What you need to know about consumer chocolate

What you need to know about consumer chocolate

Consumers who have bought chocolate products at the supermarket and who live in Queensland may be getting the wrong products, according to the Australian Consumer Affairs Agency (ACAA).

The agency has released a new advice for consumers, warning that some products from the chocolate industry are contaminated with lead.

ACAA consumer services manager Scott Thompson said consumers should look for the label of the chocolate product.

“Some chocolate products may have been labelled as having ‘lead free’ when the actual lead content is in the ingredients,” Mr Thompson said.

“It is best to test the product for lead, as it is important to identify the risk of the product.”

“The label on some chocolate products will often have a lead warning, and the manufacturer should provide a clear indication of the risk.”

Mr Thompson said the warning should be placed on the packaging as a warning to consumers, not a warning for the consumer to skip it.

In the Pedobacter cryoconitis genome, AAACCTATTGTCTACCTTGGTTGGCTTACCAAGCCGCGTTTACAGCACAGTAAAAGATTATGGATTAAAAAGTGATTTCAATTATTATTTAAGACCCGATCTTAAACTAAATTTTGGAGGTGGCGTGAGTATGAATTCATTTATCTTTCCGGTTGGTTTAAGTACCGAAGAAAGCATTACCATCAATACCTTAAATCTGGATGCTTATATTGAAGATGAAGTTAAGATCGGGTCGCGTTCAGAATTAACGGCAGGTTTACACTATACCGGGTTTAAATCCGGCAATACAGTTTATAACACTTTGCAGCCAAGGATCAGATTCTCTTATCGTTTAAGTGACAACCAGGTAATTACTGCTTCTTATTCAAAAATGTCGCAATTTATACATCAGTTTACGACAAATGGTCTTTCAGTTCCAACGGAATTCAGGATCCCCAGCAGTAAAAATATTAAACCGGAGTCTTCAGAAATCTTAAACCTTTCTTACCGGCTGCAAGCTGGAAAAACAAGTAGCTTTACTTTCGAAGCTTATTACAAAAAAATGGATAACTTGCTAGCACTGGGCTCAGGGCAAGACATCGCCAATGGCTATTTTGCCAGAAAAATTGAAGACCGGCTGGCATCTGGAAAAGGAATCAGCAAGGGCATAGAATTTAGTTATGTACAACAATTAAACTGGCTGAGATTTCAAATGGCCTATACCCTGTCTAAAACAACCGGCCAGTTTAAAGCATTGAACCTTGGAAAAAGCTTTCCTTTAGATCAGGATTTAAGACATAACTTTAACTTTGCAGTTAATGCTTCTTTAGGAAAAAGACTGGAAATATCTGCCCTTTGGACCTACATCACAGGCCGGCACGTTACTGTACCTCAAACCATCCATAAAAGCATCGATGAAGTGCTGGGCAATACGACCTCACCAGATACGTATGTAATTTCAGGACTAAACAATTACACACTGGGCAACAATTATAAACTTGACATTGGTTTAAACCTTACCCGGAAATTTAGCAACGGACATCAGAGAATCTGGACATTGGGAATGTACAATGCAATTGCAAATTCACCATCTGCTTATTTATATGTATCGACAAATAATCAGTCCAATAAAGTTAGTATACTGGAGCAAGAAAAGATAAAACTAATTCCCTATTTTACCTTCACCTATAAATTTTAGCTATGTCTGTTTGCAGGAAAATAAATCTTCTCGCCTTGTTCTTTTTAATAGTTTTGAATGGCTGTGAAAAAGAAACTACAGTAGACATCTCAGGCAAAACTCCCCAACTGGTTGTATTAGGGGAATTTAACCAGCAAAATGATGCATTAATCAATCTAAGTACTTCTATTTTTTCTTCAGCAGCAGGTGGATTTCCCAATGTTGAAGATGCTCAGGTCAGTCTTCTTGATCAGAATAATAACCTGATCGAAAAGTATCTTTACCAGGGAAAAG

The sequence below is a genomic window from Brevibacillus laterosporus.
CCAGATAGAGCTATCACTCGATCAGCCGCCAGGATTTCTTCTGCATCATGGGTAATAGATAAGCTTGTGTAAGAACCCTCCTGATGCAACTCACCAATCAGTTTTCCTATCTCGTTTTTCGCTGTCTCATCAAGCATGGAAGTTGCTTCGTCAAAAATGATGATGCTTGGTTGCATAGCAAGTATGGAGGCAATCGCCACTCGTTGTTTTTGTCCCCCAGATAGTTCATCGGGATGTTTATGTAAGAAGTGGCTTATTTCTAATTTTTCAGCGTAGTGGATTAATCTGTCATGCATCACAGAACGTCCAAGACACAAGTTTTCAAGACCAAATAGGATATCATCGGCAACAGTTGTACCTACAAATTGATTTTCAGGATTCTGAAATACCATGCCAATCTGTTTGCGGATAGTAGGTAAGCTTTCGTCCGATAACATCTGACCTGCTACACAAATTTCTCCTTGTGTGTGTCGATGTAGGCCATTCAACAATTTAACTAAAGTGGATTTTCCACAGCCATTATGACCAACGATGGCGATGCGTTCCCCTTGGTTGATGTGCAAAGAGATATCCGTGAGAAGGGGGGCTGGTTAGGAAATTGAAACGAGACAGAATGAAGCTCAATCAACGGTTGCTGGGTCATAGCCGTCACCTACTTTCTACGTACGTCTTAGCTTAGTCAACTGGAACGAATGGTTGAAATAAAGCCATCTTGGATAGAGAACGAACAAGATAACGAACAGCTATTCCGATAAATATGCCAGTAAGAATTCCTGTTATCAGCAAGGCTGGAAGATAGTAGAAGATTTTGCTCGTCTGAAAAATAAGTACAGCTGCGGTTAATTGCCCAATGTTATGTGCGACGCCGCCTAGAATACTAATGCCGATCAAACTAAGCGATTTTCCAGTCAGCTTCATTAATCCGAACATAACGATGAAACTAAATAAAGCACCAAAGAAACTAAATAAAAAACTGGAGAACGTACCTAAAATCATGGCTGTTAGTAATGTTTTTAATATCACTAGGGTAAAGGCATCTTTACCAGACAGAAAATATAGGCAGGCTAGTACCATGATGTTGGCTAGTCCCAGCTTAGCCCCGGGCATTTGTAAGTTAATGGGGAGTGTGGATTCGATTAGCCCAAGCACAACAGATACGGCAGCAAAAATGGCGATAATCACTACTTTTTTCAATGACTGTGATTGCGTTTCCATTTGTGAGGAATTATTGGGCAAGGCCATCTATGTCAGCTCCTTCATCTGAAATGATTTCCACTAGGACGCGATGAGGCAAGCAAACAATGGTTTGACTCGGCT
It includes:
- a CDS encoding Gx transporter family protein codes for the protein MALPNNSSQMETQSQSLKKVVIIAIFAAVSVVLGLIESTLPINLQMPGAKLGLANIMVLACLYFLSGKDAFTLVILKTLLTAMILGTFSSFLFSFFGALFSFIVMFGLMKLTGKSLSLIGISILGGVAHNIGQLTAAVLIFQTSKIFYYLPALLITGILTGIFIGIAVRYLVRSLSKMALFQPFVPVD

“In some cases it may not be a health risk, but consumers should be aware that there are other risks associated with consuming chocolate and this is a warning,” he said.ACAA advises consumers to only buy chocolate products from manufacturers who have been tested for lead.

“The lead content of some chocolate is much higher than the lead content in other chocolate products,” Mr Thomson said.

Mr Thompson told the ABC it was important to test all chocolate products before buying it.

He said the Australian Food Standards Agency (AFSA) did not test all the chocolate brands sold in Australia.

“When it comes to the lead, there are many, many more manufacturers than the ones that do test their products,” he told ABC News Breakfast.

“If you do not want to purchase chocolate from a manufacturer who is not tested for the lead and are not sure of the health risks associated, you should only buy products that have been proven to be safe for you.”

“If they have a product labelled as being ‘lead-free’, you should be wary of buying it.”

Mr Thomson said he hoped the warning was a step forward, but it was a reminder that consumers should also look out for the potential risk of consuming the product.

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